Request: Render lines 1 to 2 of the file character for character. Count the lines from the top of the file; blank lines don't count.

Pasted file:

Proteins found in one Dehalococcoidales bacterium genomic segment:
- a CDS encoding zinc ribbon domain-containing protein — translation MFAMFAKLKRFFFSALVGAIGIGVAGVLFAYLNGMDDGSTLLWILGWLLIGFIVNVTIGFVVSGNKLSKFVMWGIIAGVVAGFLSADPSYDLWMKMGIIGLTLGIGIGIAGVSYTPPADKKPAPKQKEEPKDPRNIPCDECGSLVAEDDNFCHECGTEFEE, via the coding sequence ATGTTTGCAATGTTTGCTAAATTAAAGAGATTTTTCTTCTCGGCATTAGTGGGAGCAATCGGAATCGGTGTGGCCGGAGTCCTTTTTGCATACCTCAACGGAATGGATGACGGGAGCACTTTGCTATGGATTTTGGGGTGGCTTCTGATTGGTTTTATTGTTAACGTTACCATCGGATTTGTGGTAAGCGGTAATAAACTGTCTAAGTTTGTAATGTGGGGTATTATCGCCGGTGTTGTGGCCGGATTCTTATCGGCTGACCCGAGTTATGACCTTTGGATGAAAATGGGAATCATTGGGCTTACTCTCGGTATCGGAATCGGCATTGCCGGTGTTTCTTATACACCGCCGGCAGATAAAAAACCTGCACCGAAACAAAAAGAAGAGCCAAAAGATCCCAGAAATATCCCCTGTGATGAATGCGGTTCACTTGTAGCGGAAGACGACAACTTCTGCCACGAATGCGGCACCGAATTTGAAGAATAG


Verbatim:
Proteins found in one Dehalococcoidales bacterium genomic segment:
- a CDS encoding zinc ribbon domain-containing protein — translation MFAMFAKLKRFFFSALVGAIGIGVAGVLFAYLNGMDDGSTLLWILGWLLIGFIVNVTIGFVVSGNKLSKFVMWGIIAGVVAGFLSADPSYDLWMKMGIIGLTLGIGIGIAGVSYTPPADKKPAPKQKEEPKDPRNIPCDECGSLVAEDDNFCHECGTEFEE, via the coding sequence ATGTTTGCAATGTTTGCTAAATTAAAGAGATTTTTCTTCTCGGCATTAGTGGGAGCAATCGGAATCGGTGTGGCCGGAGTCCTTTTTGCATACCTCAACGGAATGGATGACGGGAGCACTTTGCTATGGATTTTGGGGTGGCTTCTGATTGGTTTTATTGTTAACGTTACCATCGGATTTGTGGTAAGCGGTAATAAACTGTCTAAGTTTGTAATGTGGGGTATTATCGCCGGTGTTGTGGCCGGATTCTTATCGGCTGACCCGAGTTATGACCTTTGGATGAAAATGGGAATCATTGGGCTTACTCTCGGTATCGGAATCGGCATTGCCGGTGTTTCTTATACACCGCCGGCAGATAAAAAACCTGCACCGAAACAAAAAGAAGAGCCAAAAGATCCCAGAAATATCCCCTGTGATGAATGCGGTTCACTTGTAGCGGAAGACGACAACTTCTGCCACGAATGCGGCACCGAATTTGAAGAATAG